Saturday, August 31, 2013


Mankind, and, of course, womankind, has always liked the idea of taking our things with us, and when we invented writing instruments, they became something we wanted to carry about, too.  Men have had pockets for centuries now, but women have not always been so blessed by the fashion trends of our time.  I'm not going to rant about that, even though it is ridiculous and unfair, because handbags fill the bill pretty nicely and offer a lot of possibility for fashion statements.  They're practical, and can even be effective weapons, as Nora Batty has shown us.

But you don't carry a handbag in the house, unless, possibly, you are Queen Elizabeth, and your house happens to be a palace or castle.

When fashion provided no pockets, women had to carry their pencils and pens some other way.  One of these was the sautoir, a French term for a ribbon with a hook or clasp. They were improved upon to be adjustable, and to fasten in the back, thus preserving one's hairstyle. This one was given as a premium by Needlecraft magazine in the 1910s.

This is an actual vintage sautoir.

Another idea for carrying pens, pencils, or other indispensable items was the pin-on clasp with retractable chain or cord.  The New Jersey company of Ketchem & McDougall manufactured these for many years, with various decorations including engine turning, like this one.

Ringtop pens and pencils were made specifically to attach to these sort of ribbons or pins.

Portability is still a popular concept, even though the technology of writing has vastly altered.

Saturday, August 3, 2013

Made for Each Other

Waterman was my name for a long time, and still is part of my name, so I like to see it imprinted on a pencil---can you blame me?  The nice ones don't seem to come along too often, so I was very happy to add a new Waterman to my collection this week.  According to Jon Veeley's The Catalogue of American Mechanical Pencils (Where would I be without it? Adding to my collection unintelligently, that's where.), my new pencil was made to match the Waterman Number 94 fountain pen, below.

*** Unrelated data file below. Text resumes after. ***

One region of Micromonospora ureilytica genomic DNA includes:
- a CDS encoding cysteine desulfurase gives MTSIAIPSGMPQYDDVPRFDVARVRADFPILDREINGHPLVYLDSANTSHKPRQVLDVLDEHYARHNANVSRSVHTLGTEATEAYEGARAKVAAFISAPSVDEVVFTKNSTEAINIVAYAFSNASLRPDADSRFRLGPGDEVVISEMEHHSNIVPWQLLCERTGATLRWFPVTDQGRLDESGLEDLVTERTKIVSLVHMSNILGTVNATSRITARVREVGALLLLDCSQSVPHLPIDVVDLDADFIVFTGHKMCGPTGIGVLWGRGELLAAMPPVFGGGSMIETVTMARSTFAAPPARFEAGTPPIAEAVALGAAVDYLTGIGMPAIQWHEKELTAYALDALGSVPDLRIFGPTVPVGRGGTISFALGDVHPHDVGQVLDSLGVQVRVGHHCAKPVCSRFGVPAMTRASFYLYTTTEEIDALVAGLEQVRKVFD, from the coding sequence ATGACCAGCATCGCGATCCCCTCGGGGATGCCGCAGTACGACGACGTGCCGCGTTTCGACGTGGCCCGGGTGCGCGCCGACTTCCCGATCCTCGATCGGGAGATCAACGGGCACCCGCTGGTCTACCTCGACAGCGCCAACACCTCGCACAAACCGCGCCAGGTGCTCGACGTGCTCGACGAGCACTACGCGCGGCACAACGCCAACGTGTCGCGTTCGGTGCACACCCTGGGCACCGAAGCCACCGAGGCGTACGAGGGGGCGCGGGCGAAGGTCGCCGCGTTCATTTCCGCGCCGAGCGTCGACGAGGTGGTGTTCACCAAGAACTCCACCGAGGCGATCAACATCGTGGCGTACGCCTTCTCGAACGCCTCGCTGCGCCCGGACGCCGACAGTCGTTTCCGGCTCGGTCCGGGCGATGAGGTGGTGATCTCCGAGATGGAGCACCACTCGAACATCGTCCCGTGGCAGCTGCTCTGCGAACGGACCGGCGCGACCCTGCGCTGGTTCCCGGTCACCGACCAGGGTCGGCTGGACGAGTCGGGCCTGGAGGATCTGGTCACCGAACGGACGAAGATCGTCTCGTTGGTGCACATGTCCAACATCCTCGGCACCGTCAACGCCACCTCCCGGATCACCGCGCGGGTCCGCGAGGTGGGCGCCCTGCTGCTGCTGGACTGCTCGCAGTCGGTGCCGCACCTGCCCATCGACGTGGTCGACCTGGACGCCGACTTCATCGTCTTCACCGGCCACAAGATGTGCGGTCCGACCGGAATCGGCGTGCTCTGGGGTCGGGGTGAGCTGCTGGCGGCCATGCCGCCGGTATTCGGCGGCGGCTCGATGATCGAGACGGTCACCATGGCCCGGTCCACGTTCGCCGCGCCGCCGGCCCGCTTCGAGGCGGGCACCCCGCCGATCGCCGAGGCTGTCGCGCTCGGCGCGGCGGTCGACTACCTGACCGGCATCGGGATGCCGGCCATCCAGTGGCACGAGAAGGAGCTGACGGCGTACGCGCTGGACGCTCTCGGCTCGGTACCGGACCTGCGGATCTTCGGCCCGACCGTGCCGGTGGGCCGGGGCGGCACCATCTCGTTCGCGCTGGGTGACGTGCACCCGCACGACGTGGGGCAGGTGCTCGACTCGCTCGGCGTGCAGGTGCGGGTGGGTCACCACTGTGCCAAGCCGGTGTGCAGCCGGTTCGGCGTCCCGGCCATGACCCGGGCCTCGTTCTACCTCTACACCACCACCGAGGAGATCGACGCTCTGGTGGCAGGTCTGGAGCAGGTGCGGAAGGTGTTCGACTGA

This particular Waterman 95, as it was called, has a deep red-brown agate-like celluloid case with gold-tone tip, center band, and clip. The point is a dark-chocolate brown. The center band and clip have a simple, decorative design. An eraser is under the cap. The cap has a bullseye carved into the top out of the celluloid itself, and the only imprint is on the back at the top: Waterman's, Reg. US Pat Off, Made in USA.  It uses 1.1 mm lead.  It's elegantly understated.  I have to say I love it.

The really great thing is how beautifully it goes with my Waterman's Lady Patricia. The Waterman 95 matches the Lady Patricia more closely than the Patrician does, like they were made for each other.

If you'd like to get The Catalogue of American Mechanical Pencils for yourself, go here:
Order Page for Catalogue